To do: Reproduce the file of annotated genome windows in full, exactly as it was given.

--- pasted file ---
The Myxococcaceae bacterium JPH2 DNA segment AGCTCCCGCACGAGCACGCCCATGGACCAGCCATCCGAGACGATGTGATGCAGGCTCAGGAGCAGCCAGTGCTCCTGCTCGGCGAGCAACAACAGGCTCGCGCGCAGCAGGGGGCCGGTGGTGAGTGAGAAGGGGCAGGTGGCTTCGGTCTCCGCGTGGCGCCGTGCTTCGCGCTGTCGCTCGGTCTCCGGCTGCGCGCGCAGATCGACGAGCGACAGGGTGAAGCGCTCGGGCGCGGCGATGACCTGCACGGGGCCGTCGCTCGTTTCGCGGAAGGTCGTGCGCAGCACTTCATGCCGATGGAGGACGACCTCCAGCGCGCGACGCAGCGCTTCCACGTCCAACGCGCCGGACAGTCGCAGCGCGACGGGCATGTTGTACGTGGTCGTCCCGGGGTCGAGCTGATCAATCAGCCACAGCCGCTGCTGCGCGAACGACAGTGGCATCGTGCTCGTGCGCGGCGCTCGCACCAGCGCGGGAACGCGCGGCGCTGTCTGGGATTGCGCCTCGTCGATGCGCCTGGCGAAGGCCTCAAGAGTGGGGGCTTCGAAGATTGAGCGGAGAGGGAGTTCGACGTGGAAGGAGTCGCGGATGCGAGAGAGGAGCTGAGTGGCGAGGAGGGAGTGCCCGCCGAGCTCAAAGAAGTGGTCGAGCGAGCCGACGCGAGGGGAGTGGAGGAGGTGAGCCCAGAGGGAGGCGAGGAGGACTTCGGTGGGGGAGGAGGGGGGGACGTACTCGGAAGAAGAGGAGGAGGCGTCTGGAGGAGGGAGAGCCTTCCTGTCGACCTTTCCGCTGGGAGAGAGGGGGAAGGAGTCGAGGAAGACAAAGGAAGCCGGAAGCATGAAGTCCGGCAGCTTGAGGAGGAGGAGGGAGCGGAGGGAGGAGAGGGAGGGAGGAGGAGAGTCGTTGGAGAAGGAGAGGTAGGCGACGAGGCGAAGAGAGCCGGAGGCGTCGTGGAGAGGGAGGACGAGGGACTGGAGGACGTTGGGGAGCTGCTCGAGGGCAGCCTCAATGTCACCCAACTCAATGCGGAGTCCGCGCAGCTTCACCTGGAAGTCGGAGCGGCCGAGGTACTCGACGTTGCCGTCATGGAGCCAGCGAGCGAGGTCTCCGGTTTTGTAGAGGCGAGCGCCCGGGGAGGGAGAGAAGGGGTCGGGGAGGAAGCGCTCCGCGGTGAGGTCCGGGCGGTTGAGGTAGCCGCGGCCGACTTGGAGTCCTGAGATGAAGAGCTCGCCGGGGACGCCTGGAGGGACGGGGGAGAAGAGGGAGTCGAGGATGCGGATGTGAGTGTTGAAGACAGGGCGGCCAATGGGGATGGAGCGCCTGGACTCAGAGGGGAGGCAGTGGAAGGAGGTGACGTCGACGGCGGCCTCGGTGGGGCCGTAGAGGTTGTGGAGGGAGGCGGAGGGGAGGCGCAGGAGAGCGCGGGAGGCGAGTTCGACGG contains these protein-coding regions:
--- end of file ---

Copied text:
The Myxococcaceae bacterium JPH2 DNA segment AGCTCCCGCACGAGCACGCCCATGGACCAGCCATCCGAGACGATGTGATGCAGGCTCAGGAGCAGCCAGTGCTCCTGCTCGGCGAGCAACAACAGGCTCGCGCGCAGCAGGGGGCCGGTGGTGAGTGAGAAGGGGCAGGTGGCTTCGGTCTCCGCGTGGCGCCGTGCTTCGCGCTGTCGCTCGGTCTCCGGCTGCGCGCGCAGATCGACGAGCGACAGGGTGAAGCGCTCGGGCGCGGCGATGACCTGCACGGGGCCGTCGCTCGTTTCGCGGAAGGTCGTGCGCAGCACTTCATGCCGATGGAGGACGACCTCCAGCGCGCGACGCAGCGCTTCCACGTCCAACGCGCCGGACAGTCGCAGCGCGACGGGCATGTTGTACGTGGTCGTCCCGGGGTCGAGCTGATCAATCAGCCACAGCCGCTGCTGCGCGAACGACAGTGGCATCGTGCTCGTGCGCGGCGCTCGCACCAGCGCGGGAACGCGCGGCGCTGTCTGGGATTGCGCCTCGTCGATGCGCCTGGCGAAGGCCTCAAGAGTGGGGGCTTCGAAGATTGAGCGGAGAGGGAGTTCGACGTGGAAGGAGTCGCGGATGCGAGAGAGGAGCTGAGTGGCGAGGAGGGAGTGCCCGCCGAGCTCAAAGAAGTGGTCGAGCGAGCCGACGCGAGGGGAGTGGAGGAGGTGAGCCCAGAGGGAGGCGAGGAGGACTTCGGTGGGGGAGGAGGGGGGGACGTACTCGGAAGAAGAGGAGGAGGCGTCTGGAGGAGGGAGAGCCTTCCTGTCGACCTTTCCGCTGGGAGAGAGGGGGAAGGAGTCGAGGAAGACAAAGGAAGCCGGAAGCATGAAGTCCGGCAGCTTGAGGAGGAGGAGGGAGCGGAGGGAGGAGAGGGAGGGAGGAGGAGAGTCGTTGGAGAAGGAGAGGTAGGCGACGAGGCGAAGAGAGCCGGAGGCGTCGTGGAGAGGGAGGACGAGGGACTGGAGGACGTTGGGGAGCTGCTCGAGGGCAGCCTCAATGTCACCCAACTCAATGCGGAGTCCGCGCAGCTTCACCTGGAAGTCGGAGCGGCCGAGGTACTCGACGTTGCCGTCATGGAGCCAGCGAGCGAGGTCTCCGGTTTTGTAGAGGCGAGCGCCCGGGGAGGGAGAGAAGGGGTCGGGGAGGAAGCGCTCCGCGGTGAGGTCCGGGCGGTTGAGGTAGCCGCGGCCGACTTGGAGTCCTGAGATGAAGAGCTCGCCGGGGACGCCTGGAGGGACGGGGGAGAAGAGGGAGTCGAGGATGCGGATGTGAGTGTTGAAGACAGGGCGGCCAATGGGGATGGAGCGCCTGGACTCAGAGGGGAGGCAGTGGAAGGAGGTGACGTCGACGGCGGCCTCGGTGGGGCCGTAGAGGTTGTGGAGGGAGGCGGAGGGGAGGCGCAGGAGAGCGCGGGAGGCGAGTTCGACGG contains these protein-coding regions: